Can't....Handle....The Pressure!

In March I went for my annual eye exam and ended up spending entirely too much on two new pairs of glasses. My prescription changes just a teeny bit every year (amusingly, my eyes appear to be getting *better* as I age, so every year I could get weaker glasses) and so every two years or so I get new glasses. I decided this year it was time because two years ago I got Transitions lenses and boy...I hated them. I liked the fact that hey, sunglasses! Without changing glasses or carrying around another set in my purse. But then you go inside and it's like walking around in a tomb for fifteen minutes while they try to un-sunglass. And also? They don't work in the car. Which is when I really needed the sunglasses. Maybe that's just me though. (Not that they work in the car for other people, more than maybe I'm the only one who got them so that I could drive and still see other cars coming at me. It's a quirk I have.)

Anyway, at that appointment, the pressure in my eyes was "a little high." I'm fairly certain there's no family history of glaucoma, so I wasn't really worried, but he said come back in six or so weeks and we'll recheck them. I was supposed to go on Friday, but strangely they didn't want me to come in with pink eye. Imagine. So I rescheduled for today.

When I got there, they applied the annoying puff of air to my poor little eyeballs and hmmed and hawed and decided that while it was less high than in March, it was still "a little high" and thus I should take the visual field test. Essentially this is for your eyes what a hearing test is for your ears. (Everyone knows the hearing test, right? You wear the circa 1960 headphones and they play all kinds of beeps and tones and you click the clicky or raise your hand when you hear something.)

So, you sit on a chair and they put you in front of this big white bowl standing on its edge (this is what it looks like...either that, or the room where Mike TV meets his unlamented end in Charlie and the Chocolate Factory. Minus the chocolate, in this case, unfortunately.) You put your chin in the divot and an eyepatch over one eye (Arr!) and you stare at the yellow LED in the center of the bowl. And then they give you a clicker and whenever you see or think you see a light (while staring at the yellow LED - and you're not supposed to look around, so they're constantly moving your head ever so minutely if you start to look around to keep your vision centered on the LED) you click the clicky. This can take up to 5 minutes per eye.

After about 30 seconds on my right eye, there was a semi-permanent glow just off to the left of the LED that kind of looked like a light flashing off and on, but also kind of didn't...cause it didn't ever really go away. So I clicked it a few times, but then there were the real lights to click so I stopped clicking it even though it was mostly there.  My left eye didn't have that glow issue. But the black edges were creeping in on my vision throughout that one because really, go stare at a yellow LED pinpoint in a vast sea of white and see if your vision doesn't go black.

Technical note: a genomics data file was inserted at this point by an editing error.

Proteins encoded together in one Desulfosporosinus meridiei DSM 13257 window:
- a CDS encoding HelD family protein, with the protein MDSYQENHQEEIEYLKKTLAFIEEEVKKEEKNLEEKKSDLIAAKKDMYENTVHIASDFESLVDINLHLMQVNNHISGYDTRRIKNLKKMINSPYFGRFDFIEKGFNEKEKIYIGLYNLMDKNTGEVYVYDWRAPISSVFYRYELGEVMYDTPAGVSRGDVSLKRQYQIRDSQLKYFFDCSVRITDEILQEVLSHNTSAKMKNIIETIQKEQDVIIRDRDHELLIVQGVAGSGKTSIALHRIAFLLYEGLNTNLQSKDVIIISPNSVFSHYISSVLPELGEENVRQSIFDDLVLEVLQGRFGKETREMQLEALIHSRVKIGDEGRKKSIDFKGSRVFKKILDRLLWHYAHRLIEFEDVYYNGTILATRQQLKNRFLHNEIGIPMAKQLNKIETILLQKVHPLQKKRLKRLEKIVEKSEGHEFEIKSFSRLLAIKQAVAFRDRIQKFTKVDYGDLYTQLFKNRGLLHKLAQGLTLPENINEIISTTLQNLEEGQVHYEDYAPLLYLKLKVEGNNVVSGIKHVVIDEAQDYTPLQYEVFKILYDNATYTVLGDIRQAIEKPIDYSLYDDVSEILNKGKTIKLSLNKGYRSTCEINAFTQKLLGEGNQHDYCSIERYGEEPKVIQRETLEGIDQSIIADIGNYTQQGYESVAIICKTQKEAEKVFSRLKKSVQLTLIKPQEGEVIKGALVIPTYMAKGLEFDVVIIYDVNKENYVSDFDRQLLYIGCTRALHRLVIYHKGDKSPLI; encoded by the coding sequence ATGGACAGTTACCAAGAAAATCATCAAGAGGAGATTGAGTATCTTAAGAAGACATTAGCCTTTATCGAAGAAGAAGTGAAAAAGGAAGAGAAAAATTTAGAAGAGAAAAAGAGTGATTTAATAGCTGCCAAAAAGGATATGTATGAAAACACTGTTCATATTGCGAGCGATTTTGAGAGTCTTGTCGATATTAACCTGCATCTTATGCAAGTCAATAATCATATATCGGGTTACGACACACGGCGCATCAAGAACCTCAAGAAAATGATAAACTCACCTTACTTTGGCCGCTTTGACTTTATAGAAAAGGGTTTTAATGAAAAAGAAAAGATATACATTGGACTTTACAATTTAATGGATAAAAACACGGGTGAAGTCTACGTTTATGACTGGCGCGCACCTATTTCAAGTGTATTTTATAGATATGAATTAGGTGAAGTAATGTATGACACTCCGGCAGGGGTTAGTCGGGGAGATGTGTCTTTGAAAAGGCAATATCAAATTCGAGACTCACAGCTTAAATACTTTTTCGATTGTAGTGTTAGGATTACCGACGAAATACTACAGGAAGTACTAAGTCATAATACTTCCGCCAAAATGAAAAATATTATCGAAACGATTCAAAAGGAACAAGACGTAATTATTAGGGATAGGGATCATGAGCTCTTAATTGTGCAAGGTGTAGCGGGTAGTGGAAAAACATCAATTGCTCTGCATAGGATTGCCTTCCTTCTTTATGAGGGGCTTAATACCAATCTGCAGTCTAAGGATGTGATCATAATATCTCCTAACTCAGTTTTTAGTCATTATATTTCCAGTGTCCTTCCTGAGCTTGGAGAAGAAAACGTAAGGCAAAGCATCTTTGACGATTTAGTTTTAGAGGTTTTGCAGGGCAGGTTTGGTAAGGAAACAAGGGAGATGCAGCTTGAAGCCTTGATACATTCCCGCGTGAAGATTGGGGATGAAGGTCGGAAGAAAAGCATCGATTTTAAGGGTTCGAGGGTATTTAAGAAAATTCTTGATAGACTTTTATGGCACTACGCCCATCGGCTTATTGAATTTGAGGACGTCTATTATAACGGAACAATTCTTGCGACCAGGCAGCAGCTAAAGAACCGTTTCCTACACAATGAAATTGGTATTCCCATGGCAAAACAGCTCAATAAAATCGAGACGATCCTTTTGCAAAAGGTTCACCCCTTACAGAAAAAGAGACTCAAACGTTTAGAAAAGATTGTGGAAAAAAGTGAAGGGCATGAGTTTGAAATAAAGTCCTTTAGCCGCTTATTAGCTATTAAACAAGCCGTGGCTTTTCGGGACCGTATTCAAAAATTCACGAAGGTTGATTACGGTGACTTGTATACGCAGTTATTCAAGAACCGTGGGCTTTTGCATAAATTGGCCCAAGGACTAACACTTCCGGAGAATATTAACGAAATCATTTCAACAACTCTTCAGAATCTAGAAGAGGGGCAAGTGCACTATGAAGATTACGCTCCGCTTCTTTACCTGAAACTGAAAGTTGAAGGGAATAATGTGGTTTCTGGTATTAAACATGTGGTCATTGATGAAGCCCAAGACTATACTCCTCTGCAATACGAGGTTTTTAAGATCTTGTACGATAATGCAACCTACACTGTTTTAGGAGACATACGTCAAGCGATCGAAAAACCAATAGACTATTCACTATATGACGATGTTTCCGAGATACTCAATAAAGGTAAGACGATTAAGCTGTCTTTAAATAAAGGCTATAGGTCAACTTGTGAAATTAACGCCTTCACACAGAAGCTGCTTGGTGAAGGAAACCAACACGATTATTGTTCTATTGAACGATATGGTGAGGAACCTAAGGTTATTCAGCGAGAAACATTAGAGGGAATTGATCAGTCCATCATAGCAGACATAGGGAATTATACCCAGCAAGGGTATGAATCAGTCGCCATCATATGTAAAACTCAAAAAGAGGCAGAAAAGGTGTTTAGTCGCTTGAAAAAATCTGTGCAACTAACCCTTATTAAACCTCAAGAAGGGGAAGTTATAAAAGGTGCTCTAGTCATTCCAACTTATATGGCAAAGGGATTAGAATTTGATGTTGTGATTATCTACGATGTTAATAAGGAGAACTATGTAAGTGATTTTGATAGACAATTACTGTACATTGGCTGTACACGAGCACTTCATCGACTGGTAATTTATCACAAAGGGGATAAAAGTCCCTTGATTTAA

Anyway, my right eye took 3 and a half minutes. My left just over 2. (Apparently this is some sort of land speed record in my eye doctor's office. But they're not putting my picture on the wall or anything, which seems kind of like a cop out to me.) I didn't miss any lights and only had a few clicks that weren't actually lights (I'm guessing that's that glow.) And the eye doctor's only real comment was that I must be good at video games. Sadly, I'm not all that good at them. But I am good at seeing all the things coming at people coordinated enough to actually play video games and pointing them out. So I have that going for me.

I thought that was the end. But no! I got to have the fun little numbing drops and the exciting yellow dye. And more chin divots and forehead straps. And then more numbing drops and this little poker thing that he sets on your eyeball (yay for numbing drops) to measure corneal thickness.

I have to (get to?) go back in September for more air puffing and, if I fail that, another VFT.

But for now, all is good. I just apparently have pressurized eyes.


Rob said...

I had a similar experience last year when a routine eye exam turned up peripheral vision concerns even despite normal eye pressure.